Spark Ignition Combustion of Direct Injected Alternative Fuels
Several technologies and modifications exist to increase the fuel efficiency of passenger vehicles in general and spark ignition engines in particular. Combining a spark ignition engine with an electric drive system in hybrid powertrain and thermodynamic cycle improvements are two such approaches with the potential to greatly reduce fuel consumption. Thermodynamic efficiency can be improved by lean engine operation. Extension of the lean limit leading to unthrottled operation is possible with lean stratified combustion. Stratified combustion leads to increased soot formation in addition to NOx with standard catalyst after treatment. Ethanol is an alternative fuel for spark ignition engines which is renewable and potentially leads to a reduction in soot formation in lean stratified combustion. In addition to liquid fuels, spark ignition engines are able to operate with gaseous fuels.
The potential for reduction of spark ignition engine emissions during engine load transients using assistance from the electric powertrain was investigated. NOx emissions during engine load transients were reduced with simulated electric powertrain assistance. CO, hydrocarbon and soot emissions occurred at the beginning and end of engine load transients due to transient fuel rich conditions in the engine as a result of incorrect fuel metering. Electric assistance did not reduce soot emissions as they were unconnected to the engine load value during the transient.
Combustion, sources of soot formation and soot oxidation in lean, spark ignited, stratified combustion of E10 (10 % vol. ethanol, 90 % vol. gasoline) and E85 were investigated in an engine with optical access using pressure analysis, high speed imaging, OH * chemiluminescence and soot incandescence. Diffusion combustion of liquid fuel films on the surface of the piston, referred to as a pool fire, was a major source of soot formation for both E10 and E85 with a single injection due to the fuel spray impingement on the piston. The effect was magnified when the engine load was increased. For E10 soot formation also occurred in the gas phase. Pool fires were the sole source of soot formation with E85 as the fuel. Splitting the single injection into multiple injections reduced the magnitude of soot formation from pool fires for both E10and E85. Soot formation in the gas phase with E10, appeared to increase slightly with multiple injection for both engine loads. Multiple injections led to an increase in the rate and stability of combustion in all cases.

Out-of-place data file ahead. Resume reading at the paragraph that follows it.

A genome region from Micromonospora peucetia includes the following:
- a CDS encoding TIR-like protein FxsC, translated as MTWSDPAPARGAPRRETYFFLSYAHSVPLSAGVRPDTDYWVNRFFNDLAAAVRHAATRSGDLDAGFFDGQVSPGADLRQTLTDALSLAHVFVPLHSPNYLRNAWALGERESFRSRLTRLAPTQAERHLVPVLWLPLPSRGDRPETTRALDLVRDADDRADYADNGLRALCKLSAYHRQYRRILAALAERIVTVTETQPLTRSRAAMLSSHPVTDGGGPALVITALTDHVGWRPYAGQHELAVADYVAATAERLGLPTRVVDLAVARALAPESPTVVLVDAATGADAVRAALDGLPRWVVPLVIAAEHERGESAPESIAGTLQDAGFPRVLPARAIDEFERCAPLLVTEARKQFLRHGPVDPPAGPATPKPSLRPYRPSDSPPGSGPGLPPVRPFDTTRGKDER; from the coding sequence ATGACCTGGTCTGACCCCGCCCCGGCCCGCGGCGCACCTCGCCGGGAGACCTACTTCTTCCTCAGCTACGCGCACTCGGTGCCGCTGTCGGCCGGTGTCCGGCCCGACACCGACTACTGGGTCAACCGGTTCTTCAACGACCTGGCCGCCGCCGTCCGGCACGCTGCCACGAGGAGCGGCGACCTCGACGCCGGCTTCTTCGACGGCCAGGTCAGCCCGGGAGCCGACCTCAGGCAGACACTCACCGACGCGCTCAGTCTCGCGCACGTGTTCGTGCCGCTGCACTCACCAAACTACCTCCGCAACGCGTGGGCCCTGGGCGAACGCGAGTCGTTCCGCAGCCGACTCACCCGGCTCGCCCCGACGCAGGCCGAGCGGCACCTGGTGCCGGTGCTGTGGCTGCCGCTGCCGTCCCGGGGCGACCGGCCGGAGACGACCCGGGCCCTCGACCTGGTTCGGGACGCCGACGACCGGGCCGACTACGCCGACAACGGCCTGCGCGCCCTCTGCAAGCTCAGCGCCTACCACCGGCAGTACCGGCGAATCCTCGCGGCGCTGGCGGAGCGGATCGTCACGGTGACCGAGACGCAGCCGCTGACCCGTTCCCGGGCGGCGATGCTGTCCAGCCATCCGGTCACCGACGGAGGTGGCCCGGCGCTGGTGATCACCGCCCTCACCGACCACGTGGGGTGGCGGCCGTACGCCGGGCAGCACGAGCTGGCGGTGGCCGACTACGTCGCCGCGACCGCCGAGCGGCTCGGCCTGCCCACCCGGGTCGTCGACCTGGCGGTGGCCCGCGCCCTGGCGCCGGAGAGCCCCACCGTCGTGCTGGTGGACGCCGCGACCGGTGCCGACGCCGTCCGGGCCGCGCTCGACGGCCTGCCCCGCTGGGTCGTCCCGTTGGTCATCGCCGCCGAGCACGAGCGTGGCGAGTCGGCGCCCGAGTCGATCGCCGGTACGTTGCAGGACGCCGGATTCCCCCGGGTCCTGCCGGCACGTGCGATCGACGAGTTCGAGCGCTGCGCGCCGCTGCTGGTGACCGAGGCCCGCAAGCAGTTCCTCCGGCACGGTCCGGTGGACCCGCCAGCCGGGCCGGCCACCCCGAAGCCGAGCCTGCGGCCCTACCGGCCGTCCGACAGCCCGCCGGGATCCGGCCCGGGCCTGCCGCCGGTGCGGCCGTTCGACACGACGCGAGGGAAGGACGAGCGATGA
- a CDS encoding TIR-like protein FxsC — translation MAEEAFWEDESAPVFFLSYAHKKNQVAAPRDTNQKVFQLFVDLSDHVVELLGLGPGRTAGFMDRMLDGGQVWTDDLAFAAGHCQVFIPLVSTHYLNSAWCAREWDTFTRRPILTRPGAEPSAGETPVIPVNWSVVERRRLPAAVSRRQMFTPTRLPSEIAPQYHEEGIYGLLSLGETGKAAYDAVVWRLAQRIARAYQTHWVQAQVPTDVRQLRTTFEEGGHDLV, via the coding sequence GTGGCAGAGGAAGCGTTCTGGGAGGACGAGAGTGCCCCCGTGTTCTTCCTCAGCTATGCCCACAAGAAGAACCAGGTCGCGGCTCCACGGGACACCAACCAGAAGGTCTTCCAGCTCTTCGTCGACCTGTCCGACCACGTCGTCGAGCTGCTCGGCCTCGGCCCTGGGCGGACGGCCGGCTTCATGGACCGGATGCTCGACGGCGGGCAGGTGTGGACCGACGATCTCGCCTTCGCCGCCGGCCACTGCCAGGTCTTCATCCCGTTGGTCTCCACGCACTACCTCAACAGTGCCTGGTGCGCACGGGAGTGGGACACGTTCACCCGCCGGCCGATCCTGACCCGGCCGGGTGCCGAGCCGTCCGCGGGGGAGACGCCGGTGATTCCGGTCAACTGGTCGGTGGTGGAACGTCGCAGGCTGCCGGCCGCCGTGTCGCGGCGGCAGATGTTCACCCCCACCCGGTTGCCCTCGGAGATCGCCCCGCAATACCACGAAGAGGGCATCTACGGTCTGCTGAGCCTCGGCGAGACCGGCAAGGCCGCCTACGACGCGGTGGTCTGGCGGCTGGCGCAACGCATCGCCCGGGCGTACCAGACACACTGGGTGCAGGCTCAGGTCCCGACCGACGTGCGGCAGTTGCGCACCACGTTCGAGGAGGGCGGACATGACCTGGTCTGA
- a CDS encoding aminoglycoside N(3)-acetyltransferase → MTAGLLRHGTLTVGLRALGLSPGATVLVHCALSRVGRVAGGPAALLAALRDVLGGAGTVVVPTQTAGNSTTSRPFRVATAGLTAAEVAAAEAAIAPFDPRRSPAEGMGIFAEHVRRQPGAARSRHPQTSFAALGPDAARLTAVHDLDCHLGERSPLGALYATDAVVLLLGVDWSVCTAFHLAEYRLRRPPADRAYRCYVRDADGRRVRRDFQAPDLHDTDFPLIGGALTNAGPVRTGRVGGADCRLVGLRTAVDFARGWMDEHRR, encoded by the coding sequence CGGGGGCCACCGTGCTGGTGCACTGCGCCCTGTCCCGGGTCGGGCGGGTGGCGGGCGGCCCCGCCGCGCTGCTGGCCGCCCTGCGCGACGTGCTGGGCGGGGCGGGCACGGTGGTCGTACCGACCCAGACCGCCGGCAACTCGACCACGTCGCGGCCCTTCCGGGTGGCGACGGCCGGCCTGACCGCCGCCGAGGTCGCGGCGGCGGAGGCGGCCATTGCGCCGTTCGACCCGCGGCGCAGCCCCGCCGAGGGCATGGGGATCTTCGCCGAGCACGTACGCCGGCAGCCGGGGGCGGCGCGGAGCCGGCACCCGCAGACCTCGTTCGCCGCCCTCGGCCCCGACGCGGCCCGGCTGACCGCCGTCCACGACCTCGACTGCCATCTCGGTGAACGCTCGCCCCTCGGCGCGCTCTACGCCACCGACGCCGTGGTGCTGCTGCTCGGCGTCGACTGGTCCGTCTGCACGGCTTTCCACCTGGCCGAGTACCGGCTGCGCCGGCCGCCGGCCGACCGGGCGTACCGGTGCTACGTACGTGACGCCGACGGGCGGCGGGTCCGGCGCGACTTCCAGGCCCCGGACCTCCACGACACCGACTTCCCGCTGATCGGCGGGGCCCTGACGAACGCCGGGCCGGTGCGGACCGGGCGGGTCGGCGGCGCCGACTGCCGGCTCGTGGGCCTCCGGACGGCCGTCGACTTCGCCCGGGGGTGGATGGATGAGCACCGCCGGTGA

Gaseous fuels such as hydrogen and methane amongst others are another class of alternative fuels for spark ignited engines. The self similarity and the Turner model for the structure of transient jets during injection with a range of injection and ambient pressures was investigated with high speed schlieren imaging of helium jets. The Turner model was found to be an accurate approximation for the structure of the jet in all cases. The ratio of the jet width to the length was found to vary with the injection pressure to ambient pressure ratio indicating that the jet width to length ratio varied with different pressure ratio.
internal combustion engine